ArcGIS Pro

Getting to Know the Pixel Editor

You may have asked yourself, “How do I get started editing my raster datasets?” I’d like to share some insights to help you get a jump start with the new Pixel Editor in ArcGIS Pro 2.4.  Before you start editing rasters you’ll want to check that you are licensed for the ArcGIS Image Analyst extension and that the data you want to edit is a raster dataset on disk, such as a Tiff, CRF, JPEG, etc.


Start an edit session

Starting a pixel editing session is super easy. Add the data you want to edit as a layer in a map. Select the raster layer in the Contents Pane. Go to the Imagery tab and click the Pixel Editor button found in the Tools group.

When you start an edit session you will get a new Pixel Editor tab containing all the tools to edit your data. There are 3 unique experiences for editing raster data. One for multispectral and single-band imagery, one for thematic data, and one for elevation data.

Imagery editing tools
Multispectral and single-band imagery editing tools
Thematic data editing tools
Thematic data editing tools
Elevation data editing tools
Elevation data editing tools


Making simple edits

The main difference between the 3 ribbons is the Edit group. These set of tools are targeted to the common types of edits for the data source. I like to call them the simple and quick tools because they require little to no configuration, allowing you to jump right in making edits.  The edit will take place as soon as you finish your sketch, and the sketch will go away. Of course, if you mess up you can undo it using Ctrl-Z.

The edit will take place as soon as you finish your sketch, then the sketch disappears, ready for your new sketch.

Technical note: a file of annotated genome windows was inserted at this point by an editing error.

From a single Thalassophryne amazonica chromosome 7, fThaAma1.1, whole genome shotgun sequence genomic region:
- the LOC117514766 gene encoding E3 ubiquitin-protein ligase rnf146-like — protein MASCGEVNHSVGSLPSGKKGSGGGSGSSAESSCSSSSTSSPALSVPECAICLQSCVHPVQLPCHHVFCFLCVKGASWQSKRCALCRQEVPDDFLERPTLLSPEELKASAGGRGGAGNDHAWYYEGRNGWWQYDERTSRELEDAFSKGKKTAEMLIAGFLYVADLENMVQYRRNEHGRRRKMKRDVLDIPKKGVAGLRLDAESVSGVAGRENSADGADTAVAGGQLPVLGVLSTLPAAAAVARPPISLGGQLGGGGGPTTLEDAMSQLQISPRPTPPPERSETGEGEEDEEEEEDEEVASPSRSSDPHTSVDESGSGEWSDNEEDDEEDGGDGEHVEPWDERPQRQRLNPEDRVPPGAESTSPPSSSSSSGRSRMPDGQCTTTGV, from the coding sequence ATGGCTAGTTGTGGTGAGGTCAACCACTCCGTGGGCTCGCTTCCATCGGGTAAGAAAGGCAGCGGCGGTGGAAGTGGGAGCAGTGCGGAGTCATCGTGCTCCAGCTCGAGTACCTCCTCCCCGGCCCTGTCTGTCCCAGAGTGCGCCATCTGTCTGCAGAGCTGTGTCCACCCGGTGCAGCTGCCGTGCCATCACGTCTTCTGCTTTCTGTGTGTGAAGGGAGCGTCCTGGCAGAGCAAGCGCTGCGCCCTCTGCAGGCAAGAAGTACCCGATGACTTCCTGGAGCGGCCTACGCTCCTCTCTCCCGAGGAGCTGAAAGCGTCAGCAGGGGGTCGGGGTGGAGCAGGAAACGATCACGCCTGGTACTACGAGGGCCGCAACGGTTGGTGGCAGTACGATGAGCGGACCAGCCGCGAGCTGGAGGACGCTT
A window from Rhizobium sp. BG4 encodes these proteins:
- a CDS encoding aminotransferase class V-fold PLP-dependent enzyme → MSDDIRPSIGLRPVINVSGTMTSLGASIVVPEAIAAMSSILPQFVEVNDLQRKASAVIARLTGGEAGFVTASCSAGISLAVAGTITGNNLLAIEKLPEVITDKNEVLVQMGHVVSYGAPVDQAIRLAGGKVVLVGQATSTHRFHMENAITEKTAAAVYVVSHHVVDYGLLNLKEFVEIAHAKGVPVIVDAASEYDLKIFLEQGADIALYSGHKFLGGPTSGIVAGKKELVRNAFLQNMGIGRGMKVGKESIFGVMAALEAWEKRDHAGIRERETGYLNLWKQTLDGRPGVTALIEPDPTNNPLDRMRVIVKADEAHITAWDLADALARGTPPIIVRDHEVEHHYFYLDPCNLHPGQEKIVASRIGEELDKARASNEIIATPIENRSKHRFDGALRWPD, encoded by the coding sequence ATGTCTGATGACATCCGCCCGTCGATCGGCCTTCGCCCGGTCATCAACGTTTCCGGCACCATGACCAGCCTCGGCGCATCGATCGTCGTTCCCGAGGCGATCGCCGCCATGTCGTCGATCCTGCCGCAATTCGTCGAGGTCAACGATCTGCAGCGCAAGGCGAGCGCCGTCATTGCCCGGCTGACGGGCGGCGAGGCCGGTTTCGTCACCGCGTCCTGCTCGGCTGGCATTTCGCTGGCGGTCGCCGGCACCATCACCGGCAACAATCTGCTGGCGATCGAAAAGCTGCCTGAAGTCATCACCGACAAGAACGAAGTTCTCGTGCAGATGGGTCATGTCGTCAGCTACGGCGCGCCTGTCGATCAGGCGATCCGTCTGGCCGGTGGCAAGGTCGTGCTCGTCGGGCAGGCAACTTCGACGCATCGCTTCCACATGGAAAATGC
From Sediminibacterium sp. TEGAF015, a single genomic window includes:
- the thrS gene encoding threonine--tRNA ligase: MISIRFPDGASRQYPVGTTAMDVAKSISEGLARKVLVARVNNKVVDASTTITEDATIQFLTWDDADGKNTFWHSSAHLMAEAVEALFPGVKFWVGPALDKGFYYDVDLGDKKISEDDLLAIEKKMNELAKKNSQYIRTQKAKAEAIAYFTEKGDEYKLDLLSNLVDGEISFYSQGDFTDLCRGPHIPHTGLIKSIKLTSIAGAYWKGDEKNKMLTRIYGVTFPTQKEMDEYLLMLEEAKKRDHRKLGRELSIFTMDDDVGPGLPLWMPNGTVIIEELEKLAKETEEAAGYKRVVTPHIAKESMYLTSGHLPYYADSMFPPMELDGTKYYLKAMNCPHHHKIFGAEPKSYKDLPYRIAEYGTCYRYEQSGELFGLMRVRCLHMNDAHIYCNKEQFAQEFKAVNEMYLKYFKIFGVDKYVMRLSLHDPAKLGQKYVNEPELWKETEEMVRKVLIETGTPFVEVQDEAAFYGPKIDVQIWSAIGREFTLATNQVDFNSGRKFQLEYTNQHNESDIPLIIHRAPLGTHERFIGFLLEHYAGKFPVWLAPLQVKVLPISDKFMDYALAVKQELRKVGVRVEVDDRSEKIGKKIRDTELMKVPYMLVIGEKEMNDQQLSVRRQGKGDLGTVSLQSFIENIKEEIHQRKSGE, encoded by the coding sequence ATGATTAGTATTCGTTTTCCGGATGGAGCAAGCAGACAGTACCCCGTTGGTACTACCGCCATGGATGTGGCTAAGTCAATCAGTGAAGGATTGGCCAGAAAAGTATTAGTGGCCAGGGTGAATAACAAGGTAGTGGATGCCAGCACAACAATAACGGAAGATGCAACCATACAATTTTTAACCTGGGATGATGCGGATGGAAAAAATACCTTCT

Making advanced edits

When you want to make more advanced edits you’ll need to select the pixels with the Region group sketch tools. These selection tools provide many options for selecting pixels to edit. The Mode is set to New by default. If you accidentally don’t select all the pixels you needed to, just switch the Mode to Add To, and continue making your selection. Other modes allow for removal of pixel selections or finding the intersection to two regions of interest allowing you to fine tune your pixel selection.

The selections you make with the Region sketch tools work directly with the Operations gallery, which ultimately leads you the Pixel Editor Operations pane. The pane is for more advanced edits requiring some input parameters. Selections made using the Region sketch tools are sticky. They stay selected so you can apply one or more operations on the selection. When you make a new selection with these tools the previous sketch will be hidden from view, unless you click on the Retain button. The Retain button is also handy when you need to handle edits where two regions of interest overlap each other.

Gallery and Operations pane
Operations Gallery and corresponding Pixel Editor Operations pane


Copying and replacing pixel selections

The Capture selection tools containing Copy and Replace are very useful tools. You make a sketch and move the sketch around in the image to copy or replace pixels. The Capture tools are for copying and replacing pixels within the same image or from another image over the same area; perhaps at a different time. You can choose the Source Layer in the drop-down menu.

The animation below is showing a Replace in action.



Review and save edits

You can review all of your edits by clicking the Edit Logs button on the Pixel Editor tab or by switching the active tab on the Pixel Editor Operations pane to the Edits Log tab. The entries in the Edit Log are sorted by the most recent edit. You can review the time of the edit, the parameters that were input, and the ability to quickly zoom to the edited area.

If you encounter a situation where the Save button is disabled, it just means you’re editing a raster format that ArcGIS Pro reads, but doesn’t support writing to. You can still edit these datasets and use Save as New to persist the changes.  Save as New will open the Export Raster pane and you can select an output format that is write capable.

Review Logs and Save



There is a lot of functionality that comes with the Pixel Editor. Hopefully this information makes getting started simple and fun! Happy pixel editing and stay tuned for more examples of the Pixel Editor in action in future blogs.


More information

About the author

Eric Rice is a Holistic Product Engineer and Imagery team evangelist who thrives on solving problems, advocating for customers during the development process, and connecting people and organizations to build leading edge software. In his spare time, Eric enjoys hiking, surfing, and photography.

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